Faced with choking smog, chaotic traffic and locals who have a penchant for public spitting, Gary Finnegan finds himself in the world's fastest changing city. His attempts to adjust to an altogether alien culture make for an often hilarious travelogue, peppered with fascinating insights into Chinese history and its transforming society. From Chairman Mao to the recent surge in IVF and plastic surgery clinics, Finnegan attempts to understand modern China and learns a little about himself along way. However, he begins with more questions than answers:Can he survive without Western comforts? Is the new consumerist China still communist?And why are people calling him Big Nose?
As the attention of the world focuses on China, Beijing for Beginners is ideal for anyone curious about the most populous nation on earth, and the weird and wonderful things on offer for a foreigner grappling with serious culture shock.
'A blend of wry humour, shart-witted analysis and regular travelogue"
Gerry McCarthy, 'Culture', The Sunday Times
Beijing for Beginners is a wonderful surprise. At a time when there is so much focus on China as a growing superpower, Finnegan brings the place alive with all its strange flavours and colours and, most importantly, tells us exactly what its like to be a foreigner living there. Well worth reading.
Eamon Delaney, editor of Magill and author of An Accidental Diplomat Gary
Finnegans Irish eye catches the bizarre and the beautiful in Beijing. From eating caterpillars on a stick, to the Little Emperors of the one child policy, he explains whats old and whats new in a city changing faster than you can spit on the street.
Carole Coleman, author of Alleluia America: An Irish Journalist in Bush Country
Extract from Beijing for Beginners:
I hand over my entrance form to a young but tough-looking official. First time in China Yes. Push green button. The front of the desk has four buttons lighting up. Two green, two red. The first green one says very satisfied and has a picture of a very happy face. The second says satisfied with a slightly less ecstatic, but still moderately content smiley face. The third button is red. It reads not satisfied and the face looks somewhat downbeat. The last option is a miserable-looking very dissatisfied. Above the range of smileys is a question: How satisfied are you with the welcome you received in Beijing? "Eh ... Ill be teaching at a ..." "Push green button!" I push the green button, the one with the smiliest face of all. And that's that. I'm in. No doubt there'll be a news story at the end of the year claiming 99% of tourists are delighted with the reception they get in China. There is no fifth option saying airport is nice, but do something about the spitting.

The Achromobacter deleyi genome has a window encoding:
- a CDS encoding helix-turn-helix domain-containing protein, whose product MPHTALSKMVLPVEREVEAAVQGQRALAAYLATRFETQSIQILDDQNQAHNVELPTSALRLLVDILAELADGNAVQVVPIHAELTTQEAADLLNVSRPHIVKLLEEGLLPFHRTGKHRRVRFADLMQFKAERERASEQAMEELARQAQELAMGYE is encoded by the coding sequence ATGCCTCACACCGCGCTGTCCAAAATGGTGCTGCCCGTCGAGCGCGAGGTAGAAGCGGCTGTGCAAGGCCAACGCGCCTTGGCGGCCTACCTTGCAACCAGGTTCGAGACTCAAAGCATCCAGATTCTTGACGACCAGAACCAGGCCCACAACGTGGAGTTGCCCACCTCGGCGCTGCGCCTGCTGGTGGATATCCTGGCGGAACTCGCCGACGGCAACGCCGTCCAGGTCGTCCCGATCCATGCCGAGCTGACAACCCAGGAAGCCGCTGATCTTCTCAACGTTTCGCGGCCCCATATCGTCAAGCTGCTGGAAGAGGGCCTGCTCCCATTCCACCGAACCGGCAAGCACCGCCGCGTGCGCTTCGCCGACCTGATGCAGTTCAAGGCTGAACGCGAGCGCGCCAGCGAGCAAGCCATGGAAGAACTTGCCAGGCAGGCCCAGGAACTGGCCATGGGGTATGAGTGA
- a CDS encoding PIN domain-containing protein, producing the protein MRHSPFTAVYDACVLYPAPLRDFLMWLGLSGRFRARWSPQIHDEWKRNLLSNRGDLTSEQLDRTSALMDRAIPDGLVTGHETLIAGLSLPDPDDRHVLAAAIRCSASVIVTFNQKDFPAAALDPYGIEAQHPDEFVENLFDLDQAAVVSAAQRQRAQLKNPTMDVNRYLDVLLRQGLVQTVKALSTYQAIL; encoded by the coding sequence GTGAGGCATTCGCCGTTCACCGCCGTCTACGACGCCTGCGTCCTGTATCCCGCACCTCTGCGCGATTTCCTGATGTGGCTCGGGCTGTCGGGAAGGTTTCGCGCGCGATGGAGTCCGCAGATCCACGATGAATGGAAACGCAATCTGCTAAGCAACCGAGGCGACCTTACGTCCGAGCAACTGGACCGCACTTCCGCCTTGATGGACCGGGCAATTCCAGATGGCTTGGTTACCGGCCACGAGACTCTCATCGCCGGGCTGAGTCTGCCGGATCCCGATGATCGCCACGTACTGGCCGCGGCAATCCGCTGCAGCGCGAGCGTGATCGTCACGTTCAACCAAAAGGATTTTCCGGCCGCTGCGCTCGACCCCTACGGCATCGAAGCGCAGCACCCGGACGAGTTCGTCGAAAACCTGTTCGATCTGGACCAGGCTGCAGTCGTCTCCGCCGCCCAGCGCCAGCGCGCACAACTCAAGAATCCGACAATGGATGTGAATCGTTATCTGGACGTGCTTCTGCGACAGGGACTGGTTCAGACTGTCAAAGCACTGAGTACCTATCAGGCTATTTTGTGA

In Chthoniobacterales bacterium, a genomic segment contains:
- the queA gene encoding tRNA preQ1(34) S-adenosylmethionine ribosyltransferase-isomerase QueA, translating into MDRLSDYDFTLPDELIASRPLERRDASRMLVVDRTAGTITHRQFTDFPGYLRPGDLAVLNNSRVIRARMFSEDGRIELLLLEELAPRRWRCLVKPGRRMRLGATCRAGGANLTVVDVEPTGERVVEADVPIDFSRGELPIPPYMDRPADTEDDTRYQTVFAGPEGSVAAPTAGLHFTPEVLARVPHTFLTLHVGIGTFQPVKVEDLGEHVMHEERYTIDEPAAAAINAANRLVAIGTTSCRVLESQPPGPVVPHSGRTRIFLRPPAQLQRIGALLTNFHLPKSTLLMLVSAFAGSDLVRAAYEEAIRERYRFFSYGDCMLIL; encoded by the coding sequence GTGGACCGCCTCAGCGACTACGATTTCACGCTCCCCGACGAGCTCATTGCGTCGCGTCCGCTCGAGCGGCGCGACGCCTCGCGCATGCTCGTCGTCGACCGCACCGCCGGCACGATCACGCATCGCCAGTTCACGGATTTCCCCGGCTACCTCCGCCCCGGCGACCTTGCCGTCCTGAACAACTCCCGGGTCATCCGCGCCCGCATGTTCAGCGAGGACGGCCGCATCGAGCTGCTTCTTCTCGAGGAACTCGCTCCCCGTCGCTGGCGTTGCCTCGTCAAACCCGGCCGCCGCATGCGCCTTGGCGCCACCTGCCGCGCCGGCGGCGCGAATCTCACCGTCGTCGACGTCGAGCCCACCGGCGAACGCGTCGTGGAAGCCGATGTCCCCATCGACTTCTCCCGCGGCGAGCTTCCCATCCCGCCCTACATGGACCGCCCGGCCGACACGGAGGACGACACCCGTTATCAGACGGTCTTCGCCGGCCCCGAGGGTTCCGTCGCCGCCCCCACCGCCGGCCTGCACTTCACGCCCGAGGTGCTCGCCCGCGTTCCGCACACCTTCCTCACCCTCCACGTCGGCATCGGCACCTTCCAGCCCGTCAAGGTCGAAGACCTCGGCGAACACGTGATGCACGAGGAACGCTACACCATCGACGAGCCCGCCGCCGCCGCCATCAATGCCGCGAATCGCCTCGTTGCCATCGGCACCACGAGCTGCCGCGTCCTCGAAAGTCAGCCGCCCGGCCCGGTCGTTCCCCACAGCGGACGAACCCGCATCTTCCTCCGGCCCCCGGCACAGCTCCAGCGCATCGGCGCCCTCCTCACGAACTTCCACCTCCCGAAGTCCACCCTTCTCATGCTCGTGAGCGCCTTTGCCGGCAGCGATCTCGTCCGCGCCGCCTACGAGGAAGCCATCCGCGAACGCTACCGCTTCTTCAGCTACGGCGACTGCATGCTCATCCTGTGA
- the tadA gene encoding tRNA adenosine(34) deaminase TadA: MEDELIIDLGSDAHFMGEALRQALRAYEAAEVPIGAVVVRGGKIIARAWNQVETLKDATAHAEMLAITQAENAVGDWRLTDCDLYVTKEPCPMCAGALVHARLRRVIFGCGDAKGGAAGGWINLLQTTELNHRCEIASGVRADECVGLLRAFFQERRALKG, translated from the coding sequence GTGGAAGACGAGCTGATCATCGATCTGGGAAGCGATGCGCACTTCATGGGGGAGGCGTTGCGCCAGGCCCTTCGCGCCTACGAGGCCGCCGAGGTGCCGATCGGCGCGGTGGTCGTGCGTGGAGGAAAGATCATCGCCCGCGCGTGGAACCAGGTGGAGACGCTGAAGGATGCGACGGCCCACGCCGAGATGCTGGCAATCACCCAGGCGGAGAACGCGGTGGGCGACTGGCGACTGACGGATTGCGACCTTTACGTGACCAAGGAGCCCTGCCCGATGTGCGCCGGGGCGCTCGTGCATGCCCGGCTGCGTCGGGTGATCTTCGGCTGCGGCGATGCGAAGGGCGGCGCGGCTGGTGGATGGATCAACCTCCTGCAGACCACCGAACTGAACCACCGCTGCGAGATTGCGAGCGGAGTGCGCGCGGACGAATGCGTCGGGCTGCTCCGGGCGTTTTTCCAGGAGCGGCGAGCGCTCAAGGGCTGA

About the Author
Gary Finnegan is an award-winning journalist and former magazine editor currently living and working in Beijing. He has been a contributor and columnist to Irish newspapers and magazines, as well as making regular appearances on national and local radio and television including Newstalk, The Last Word on Today FM, TV3s Ireland AM and The Late Late Show. This is his first book.
- Additional Information
Author Finnegan, Gary Editor No Print Format Paperback ISBN-10 1905785445 ISBN-13 978-1-905785-44-5 Illustrations Full Colour Date of Publication June 2009 Number of Pages 260